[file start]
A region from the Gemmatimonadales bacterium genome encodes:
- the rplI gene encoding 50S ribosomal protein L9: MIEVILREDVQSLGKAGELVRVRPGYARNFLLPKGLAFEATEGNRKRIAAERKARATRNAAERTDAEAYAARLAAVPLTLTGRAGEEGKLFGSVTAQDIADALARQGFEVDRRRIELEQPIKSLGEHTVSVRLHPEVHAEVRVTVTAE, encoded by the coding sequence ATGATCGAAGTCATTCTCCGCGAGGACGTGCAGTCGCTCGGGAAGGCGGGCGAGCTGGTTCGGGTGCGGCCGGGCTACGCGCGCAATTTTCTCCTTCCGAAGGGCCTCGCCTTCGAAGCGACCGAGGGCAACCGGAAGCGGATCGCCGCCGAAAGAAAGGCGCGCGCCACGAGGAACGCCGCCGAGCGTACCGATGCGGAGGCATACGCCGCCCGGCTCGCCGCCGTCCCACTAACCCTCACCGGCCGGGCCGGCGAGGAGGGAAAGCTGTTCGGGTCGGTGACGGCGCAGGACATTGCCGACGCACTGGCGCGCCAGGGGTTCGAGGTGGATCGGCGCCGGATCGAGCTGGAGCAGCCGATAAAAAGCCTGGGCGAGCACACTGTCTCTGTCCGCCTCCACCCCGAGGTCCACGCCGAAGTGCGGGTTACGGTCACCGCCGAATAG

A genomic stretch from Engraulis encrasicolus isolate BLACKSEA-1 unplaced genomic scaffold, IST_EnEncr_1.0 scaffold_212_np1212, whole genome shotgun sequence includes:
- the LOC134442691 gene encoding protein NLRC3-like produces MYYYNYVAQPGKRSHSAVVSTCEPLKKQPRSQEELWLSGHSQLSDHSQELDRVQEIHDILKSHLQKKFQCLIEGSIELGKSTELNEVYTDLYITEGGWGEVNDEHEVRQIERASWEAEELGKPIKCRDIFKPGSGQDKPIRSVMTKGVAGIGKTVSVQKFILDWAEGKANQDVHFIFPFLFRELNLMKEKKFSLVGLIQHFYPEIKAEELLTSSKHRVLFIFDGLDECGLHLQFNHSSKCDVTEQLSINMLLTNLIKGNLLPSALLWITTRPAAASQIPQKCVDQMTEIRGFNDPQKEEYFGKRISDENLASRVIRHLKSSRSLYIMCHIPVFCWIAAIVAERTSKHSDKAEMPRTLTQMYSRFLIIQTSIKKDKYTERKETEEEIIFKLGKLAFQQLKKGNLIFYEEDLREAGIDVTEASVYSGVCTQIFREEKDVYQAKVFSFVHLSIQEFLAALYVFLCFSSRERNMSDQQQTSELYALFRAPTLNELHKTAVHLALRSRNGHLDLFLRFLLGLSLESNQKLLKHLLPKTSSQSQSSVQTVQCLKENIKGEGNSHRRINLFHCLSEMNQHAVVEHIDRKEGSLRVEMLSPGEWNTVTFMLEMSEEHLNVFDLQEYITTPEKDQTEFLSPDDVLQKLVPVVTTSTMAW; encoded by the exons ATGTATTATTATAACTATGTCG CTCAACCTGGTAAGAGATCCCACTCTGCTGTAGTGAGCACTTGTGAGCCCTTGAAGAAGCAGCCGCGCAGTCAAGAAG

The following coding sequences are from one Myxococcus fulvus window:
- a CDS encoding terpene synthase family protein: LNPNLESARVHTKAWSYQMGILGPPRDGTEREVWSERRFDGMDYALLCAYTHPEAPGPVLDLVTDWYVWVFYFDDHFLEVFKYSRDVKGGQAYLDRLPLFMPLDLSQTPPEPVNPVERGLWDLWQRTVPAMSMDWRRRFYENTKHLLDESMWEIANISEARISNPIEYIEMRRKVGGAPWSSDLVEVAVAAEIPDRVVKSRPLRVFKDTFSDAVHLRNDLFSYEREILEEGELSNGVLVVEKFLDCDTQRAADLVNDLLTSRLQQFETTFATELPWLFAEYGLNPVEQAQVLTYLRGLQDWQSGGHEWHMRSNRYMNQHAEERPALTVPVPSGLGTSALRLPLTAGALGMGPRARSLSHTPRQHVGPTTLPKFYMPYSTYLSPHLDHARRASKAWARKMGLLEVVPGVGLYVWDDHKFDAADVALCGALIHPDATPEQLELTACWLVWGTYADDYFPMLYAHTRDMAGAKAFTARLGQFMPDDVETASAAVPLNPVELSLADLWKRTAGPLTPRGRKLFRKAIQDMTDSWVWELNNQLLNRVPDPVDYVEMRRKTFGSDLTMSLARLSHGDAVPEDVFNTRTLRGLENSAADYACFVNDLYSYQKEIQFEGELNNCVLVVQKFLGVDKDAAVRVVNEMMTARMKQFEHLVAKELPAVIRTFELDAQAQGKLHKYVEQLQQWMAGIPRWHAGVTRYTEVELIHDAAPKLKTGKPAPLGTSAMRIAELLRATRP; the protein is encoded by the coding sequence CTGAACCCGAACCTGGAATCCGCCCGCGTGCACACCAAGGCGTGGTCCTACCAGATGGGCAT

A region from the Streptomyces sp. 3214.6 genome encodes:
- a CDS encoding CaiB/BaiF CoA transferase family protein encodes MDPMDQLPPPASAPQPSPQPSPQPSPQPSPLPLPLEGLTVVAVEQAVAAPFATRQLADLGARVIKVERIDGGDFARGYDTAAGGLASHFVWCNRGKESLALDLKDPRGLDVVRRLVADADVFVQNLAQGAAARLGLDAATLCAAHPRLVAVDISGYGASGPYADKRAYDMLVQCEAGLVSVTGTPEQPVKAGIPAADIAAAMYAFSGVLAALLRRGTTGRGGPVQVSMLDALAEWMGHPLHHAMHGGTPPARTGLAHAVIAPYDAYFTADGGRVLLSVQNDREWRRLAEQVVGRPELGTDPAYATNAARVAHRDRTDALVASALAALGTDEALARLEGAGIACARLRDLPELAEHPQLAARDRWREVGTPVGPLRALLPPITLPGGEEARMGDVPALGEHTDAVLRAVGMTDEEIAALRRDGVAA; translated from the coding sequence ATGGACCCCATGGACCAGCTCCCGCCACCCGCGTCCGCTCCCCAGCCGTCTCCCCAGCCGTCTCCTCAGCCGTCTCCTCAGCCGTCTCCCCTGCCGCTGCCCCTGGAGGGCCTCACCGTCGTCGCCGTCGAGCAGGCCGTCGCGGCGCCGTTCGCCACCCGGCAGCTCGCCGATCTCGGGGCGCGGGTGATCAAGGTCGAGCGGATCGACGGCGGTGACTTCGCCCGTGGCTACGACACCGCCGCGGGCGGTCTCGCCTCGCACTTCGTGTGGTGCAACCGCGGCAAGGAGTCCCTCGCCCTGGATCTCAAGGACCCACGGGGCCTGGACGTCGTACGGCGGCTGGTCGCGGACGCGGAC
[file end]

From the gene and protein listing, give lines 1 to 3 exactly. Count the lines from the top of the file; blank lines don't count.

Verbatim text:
A region from the Gemmatimonadales bacterium genome encodes:
- the rplI gene encoding 50S ribosomal protein L9: MIEVILREDVQSLGKAGELVRVRPGYARNFLLPKGLAFEATEGNRKRIAAERKARATRNAAERTDAEAYAARLAAVPLTLTGRAGEEGKLFGSVTAQDIADALARQGFEVDRRRIELEQPIKSLGEHTVSVRLHPEVHAEVRVTVTAE, encoded by the coding sequence ATGATCGAAGTCATTCTCCGCGAGGACGTGCAGTCGCTCGGGAAGGCGGGCGAGCTGGTTCGGGTGCGGCCGGGCTACGCGCGCAATTTTCTCCTTCCGAAGGGCCTCGCCTTCGAAGCGACCGAGGGCAACCGGAAGCGGATCGCCGCCGAAAGAAAGGCGCGCGCCACGAGGAACGCCGCCGAGCGTACCGATGCGGAGGCATACGCCGCCCGGCTCGCCGCCGTCCCACTAACCCTCACCGGCCGGGCCGGCGAGGAGGGAAAGCTGTTCGGGTCGGTGACGGCGCAGGACATTGCCGACGCACTGGCGCGCCAGGGGTTCGAGGTGGATCGGCGCCGGATCGAGCTGGAGCAGCCGATAAAAAGCCTGGGCGAGCACACTGTCTCTGTCCGCCTCCACCCCGAGGTCCACGCCGAAGTGCGGGTTACGGTCACCGCCGAATAG

A genomic stretch from Engraulis encrasicolus isolate BLACKSEA-1 unplaced genomic scaffold, IST_EnEncr_1.0 scaffold_212_np1212, whole genome shotgun sequence includes: